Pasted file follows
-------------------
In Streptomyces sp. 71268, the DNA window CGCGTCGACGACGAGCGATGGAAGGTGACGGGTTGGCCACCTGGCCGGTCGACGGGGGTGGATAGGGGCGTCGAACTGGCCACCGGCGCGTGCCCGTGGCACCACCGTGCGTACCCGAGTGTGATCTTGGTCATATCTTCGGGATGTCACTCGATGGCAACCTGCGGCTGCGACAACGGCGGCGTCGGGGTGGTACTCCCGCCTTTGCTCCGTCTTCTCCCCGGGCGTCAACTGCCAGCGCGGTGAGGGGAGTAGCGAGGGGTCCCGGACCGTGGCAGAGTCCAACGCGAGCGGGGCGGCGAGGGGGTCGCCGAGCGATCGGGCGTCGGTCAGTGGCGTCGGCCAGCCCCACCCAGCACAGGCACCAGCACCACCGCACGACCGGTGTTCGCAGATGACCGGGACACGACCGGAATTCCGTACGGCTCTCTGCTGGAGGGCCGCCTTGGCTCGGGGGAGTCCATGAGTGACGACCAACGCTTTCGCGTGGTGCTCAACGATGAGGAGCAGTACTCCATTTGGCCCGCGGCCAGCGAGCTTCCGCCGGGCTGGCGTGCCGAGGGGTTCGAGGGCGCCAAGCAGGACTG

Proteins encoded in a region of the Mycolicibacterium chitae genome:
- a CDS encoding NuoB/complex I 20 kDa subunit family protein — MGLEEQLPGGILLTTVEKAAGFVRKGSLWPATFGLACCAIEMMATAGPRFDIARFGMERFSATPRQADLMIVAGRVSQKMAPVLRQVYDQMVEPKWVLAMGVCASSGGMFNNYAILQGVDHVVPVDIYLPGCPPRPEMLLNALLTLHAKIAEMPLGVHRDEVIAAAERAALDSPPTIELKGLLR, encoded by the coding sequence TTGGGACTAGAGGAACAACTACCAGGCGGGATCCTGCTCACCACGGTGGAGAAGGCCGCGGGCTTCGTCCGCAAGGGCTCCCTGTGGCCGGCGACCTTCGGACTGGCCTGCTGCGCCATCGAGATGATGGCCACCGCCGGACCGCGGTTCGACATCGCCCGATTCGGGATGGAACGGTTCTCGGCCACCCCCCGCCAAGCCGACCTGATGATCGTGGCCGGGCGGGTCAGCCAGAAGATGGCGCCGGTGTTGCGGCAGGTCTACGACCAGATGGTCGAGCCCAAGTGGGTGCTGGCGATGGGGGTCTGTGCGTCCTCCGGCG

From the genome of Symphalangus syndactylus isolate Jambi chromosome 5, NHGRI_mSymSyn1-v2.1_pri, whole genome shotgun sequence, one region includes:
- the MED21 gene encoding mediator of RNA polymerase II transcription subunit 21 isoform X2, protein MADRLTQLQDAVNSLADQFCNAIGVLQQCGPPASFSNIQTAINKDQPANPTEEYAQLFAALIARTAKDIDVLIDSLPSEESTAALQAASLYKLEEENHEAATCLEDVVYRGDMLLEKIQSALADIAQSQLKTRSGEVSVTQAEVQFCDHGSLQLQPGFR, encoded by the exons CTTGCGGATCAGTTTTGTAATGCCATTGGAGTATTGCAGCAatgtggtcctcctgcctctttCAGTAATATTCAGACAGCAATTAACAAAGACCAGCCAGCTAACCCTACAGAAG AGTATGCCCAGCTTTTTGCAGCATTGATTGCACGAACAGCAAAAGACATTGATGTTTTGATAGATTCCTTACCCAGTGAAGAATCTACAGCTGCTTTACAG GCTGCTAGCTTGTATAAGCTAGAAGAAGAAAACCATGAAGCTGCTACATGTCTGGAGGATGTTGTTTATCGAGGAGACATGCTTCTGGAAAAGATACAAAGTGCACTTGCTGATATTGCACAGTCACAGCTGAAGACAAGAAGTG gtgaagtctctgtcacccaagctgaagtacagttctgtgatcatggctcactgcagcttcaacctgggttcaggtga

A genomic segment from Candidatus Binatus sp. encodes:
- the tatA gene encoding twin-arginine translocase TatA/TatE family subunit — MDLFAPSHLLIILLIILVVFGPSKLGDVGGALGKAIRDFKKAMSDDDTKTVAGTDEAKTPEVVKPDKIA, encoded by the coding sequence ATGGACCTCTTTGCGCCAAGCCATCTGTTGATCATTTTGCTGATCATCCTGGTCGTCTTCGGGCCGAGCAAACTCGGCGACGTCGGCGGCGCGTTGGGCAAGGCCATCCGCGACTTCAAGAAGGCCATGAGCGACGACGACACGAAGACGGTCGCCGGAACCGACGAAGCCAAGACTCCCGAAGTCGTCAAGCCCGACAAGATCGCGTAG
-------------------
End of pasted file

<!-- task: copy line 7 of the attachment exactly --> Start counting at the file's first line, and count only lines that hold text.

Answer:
- the tatA gene encoding twin-arginine translocase TatA/TatE family subunit — MDLFAPSHLLIILLIILVVFGPSKLGDVGGALGKAIRDFKKAMSDDDTKTVAGTDEAKTPEVVKPDKIA, encoded by the coding sequence ATGGACCTCTTTGCGCCAAGCCATCTGTTGATCATTTTGCTGATCATCCTGGTCGTCTTCGGGCCGAGCAAACTCGGCGACGTCGGCGGCGCGTTGGGCAAGGCCATCCGCGACTTCAAGAAGGCCATGAGCGACGACGACACGAAGACGGTCGCCGGAACCGACGAAGCCAAGACTCCCGAAGTCGTCAAGCCCGACAAGATCGCGTAG